‘When we went in to record the album, there was a very relaxed vibe which I think you can hear in the music. After a rather tense start, when Thomas Dolby, who was used to drum machines, basically tried to get me to play like a machine, things loosened up and we had some hilarious late night jams after coming back from the pub. The track “Horsin’ Around” was recorded after one such rather inebriated sojourn to the boozer and you can hear Martin laughing while I’m counting it off. That track is all over the place, but it was just what the song needed. We couldn’t get it at all before we went to the pub to horse around a bit. I think the relaxed vibe really is one of the keys to why that album sounds good. No clicks, three takes max of each song, very loose and natural.’

Steve McQueen reached 21 on the UK album chart, perhaps a slight disappointment, but the critics generally loved it. It made number 4 in NME’s Albums of 1985 poll and was well-received in Europe and the US. Rumours even appeared in the press (some good CBS PR) that Prefab might play at Live Aid. That was never going to happen but half the band did back David Bowie (producer Thomas Dolby, drummer Conti and occasional guitarist Kevin Armstrong).

An extensive UK and European tour followed the album release after which the band quickly recorded Protest Songs in late 1985, though it wouldn’t released for another four years. There was so much more to come from arguably the British band of the decade.


8 thoughts on “Prefab Sprout: Steve McQueen 30 Years Old Today

  1. Boy, that was a great read, thanks! I know you know how highly I rate this album, and if I’m honest I would give it 9/10 as well. I’m curious as to why you docked it a star, though I’ll wager it’s for similar reasons to my own. Do you have the expanded edition, the one where Paddy reworks certain songs on an acoustic guitar? I love those versions almost as much, but then again I’m kind of a fanatic. Thanks a bunch, made my day.

    Liked by 1 person

  2. Thanks Ian, glad you dug it. One mark off for ‘Appetite’ and ‘Horsin’ Around’ combined… Have never been a massive fan of those songs! Everything else is sublime. I have resisted the acoustic reworkings of the songs up until now I’m afraid just because I didn’t really want them to ‘tarnish’ an album I’m so fond of. If they are the fabled demo versions that Paddy played to Dolby in his bedroom that day in 1984 though, I should really check them out, you’re right. Would be fascinating to hear exactly what Dolby ‘heard’ in the arrangements.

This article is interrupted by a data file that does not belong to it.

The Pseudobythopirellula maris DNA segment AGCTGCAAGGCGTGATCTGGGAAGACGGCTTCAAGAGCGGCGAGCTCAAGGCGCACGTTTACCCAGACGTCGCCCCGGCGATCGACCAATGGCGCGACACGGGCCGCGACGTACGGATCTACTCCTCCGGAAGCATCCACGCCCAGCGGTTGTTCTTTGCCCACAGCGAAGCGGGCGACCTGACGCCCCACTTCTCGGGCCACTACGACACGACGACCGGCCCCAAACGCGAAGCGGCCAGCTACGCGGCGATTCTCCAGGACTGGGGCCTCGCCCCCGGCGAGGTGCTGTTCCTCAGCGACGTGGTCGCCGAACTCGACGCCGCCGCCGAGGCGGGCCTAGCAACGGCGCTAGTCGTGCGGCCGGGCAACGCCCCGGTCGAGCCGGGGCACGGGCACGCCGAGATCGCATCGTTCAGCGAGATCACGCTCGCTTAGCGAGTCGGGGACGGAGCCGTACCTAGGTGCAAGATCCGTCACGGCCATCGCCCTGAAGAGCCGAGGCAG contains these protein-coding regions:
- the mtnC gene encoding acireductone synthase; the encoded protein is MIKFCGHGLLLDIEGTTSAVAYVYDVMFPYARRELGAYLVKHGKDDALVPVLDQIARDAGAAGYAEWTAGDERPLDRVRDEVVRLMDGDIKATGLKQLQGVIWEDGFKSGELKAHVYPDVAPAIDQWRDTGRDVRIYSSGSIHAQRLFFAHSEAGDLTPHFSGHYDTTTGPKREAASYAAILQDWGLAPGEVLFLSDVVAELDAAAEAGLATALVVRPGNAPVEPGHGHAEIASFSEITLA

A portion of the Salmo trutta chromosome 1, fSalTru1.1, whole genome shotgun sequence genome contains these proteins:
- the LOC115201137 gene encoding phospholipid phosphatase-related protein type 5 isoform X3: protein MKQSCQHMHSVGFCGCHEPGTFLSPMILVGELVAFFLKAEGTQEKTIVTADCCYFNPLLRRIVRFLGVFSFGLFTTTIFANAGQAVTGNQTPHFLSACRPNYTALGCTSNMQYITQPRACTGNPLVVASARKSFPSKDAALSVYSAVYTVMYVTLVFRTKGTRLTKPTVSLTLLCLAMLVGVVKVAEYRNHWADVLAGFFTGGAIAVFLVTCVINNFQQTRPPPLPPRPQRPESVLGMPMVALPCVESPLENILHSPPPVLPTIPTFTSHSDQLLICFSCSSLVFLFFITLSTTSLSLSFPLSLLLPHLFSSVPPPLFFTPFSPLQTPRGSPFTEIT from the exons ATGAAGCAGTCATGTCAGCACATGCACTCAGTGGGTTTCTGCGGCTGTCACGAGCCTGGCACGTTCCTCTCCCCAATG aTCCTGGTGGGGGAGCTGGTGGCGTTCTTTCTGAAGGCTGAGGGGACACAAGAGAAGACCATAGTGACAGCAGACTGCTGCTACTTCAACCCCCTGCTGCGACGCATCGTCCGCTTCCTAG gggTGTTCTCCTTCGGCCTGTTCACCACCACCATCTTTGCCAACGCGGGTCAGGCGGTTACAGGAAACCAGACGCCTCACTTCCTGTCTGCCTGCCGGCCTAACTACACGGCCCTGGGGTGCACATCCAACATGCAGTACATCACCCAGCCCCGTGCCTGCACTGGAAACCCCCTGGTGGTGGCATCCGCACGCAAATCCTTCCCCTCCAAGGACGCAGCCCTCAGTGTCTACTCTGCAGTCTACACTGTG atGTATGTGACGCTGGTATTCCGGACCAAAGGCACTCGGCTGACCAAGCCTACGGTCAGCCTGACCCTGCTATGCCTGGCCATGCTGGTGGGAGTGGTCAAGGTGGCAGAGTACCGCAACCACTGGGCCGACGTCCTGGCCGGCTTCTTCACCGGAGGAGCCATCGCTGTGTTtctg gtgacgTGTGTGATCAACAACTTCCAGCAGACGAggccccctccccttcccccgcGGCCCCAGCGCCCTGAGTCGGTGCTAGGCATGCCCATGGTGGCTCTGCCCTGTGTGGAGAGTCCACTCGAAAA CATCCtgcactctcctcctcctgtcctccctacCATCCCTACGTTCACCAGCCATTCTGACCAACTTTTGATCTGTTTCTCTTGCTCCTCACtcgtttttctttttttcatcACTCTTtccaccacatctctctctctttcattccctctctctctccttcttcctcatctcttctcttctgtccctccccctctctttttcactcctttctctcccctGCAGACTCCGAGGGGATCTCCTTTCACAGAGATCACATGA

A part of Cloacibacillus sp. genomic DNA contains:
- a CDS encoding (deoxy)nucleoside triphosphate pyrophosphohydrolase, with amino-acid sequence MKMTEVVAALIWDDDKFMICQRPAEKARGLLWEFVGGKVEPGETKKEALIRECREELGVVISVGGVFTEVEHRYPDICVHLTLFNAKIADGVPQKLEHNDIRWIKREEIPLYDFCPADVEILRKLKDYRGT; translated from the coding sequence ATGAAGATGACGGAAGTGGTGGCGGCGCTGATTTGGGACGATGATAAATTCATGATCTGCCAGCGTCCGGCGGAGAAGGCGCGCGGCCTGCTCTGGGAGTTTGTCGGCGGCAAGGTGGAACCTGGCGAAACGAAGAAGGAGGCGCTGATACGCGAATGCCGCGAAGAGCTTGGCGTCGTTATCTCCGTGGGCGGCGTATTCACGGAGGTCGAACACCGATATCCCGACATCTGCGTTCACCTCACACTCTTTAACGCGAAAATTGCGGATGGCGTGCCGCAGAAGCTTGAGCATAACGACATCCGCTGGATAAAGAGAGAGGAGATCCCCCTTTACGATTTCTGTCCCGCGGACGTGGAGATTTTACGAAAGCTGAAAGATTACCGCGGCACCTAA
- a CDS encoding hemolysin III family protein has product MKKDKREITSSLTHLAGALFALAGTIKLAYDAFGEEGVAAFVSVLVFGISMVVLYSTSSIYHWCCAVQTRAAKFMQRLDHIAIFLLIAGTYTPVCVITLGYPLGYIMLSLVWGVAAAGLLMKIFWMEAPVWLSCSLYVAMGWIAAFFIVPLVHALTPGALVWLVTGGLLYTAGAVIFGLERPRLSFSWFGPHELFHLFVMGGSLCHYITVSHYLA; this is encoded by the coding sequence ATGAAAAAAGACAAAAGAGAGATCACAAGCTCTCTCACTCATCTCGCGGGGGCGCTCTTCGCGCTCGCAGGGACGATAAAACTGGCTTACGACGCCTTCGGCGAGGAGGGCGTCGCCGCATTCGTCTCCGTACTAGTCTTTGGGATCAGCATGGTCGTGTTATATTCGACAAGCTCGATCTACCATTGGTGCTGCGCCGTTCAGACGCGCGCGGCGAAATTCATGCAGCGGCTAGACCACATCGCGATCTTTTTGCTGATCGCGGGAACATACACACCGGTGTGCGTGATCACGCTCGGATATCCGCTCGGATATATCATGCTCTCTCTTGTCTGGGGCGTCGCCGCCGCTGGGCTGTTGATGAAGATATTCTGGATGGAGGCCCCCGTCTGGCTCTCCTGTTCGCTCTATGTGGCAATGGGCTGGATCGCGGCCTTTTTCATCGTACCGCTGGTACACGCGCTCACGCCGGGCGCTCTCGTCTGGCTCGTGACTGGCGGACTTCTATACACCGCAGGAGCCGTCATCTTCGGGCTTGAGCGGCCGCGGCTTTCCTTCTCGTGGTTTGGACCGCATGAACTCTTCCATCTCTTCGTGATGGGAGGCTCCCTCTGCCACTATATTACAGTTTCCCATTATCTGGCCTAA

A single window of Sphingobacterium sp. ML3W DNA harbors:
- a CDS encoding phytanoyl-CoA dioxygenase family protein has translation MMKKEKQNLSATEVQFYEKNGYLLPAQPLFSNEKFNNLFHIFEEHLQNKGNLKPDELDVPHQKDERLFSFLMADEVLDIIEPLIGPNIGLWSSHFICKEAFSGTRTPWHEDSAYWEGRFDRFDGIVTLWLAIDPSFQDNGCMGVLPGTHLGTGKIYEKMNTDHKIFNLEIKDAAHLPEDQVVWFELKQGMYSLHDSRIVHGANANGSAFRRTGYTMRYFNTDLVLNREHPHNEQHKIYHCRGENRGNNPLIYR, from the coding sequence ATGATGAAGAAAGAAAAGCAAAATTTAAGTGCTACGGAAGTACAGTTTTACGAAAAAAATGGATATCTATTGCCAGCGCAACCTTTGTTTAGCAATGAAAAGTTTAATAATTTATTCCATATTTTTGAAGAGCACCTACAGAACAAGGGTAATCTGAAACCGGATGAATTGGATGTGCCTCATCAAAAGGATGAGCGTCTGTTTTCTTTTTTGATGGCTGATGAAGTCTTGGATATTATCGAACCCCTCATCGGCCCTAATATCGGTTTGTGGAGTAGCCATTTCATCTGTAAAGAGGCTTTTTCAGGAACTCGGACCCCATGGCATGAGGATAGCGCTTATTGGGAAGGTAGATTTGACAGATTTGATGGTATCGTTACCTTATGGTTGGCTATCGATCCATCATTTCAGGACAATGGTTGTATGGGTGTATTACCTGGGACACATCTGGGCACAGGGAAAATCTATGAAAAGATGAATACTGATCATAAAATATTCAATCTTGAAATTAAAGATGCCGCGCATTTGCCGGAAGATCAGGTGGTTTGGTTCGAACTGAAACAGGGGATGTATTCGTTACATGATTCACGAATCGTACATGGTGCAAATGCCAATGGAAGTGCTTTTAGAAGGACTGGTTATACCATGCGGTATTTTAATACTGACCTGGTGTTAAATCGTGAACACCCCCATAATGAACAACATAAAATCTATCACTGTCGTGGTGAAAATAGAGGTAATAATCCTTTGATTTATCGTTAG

• No, unfortunately the versions were recorded specific to the anniversary edition, I believe, so no to that one. Don’t dig “Appetite”, really? I’m not sure we can be friends anymore…:)

      I agree “Horsin’ Around” is sub-par, especially in comparison to what’s on here. I think we may someday see a collection from Paddy somewhat similar to what the Beatles did with their “Archives” series (alternate takes, demos, live stuff, etc). At least I can dream…


  3. Yeah, wow, The The is a close contender, for sure. Pound for pound I’d say they’re pretty close. Soul Mining is right up there with Steve McQueen as far as I’m concerned. And Infected, Mind Bomb and even Burning Blue Soul are all worthy entries. With Talk Talk, I dunno, I saw them twice and consider myself a fan but not on the level of Prefab and The The.

    Liked by 1 person

  4. Single greatest pop album of the century… This collection of songs would run parallel to events in your life and grow richer and I hate to use the phrase like a fine wine overtime that’s precisely what it does. It reveals itself continually each time you play something from it. Brussels sprouts have come into Vogue in recent years at the table…… Prefab has never left my turntable ……
    And no matter how many wonderful concoctions of brussels sprouts are you on the grill and we can never match the taste of those recordings… Now I am laughing out loud just as the band would like me to ….. cheers to all of you and give this stuff a listen once each season….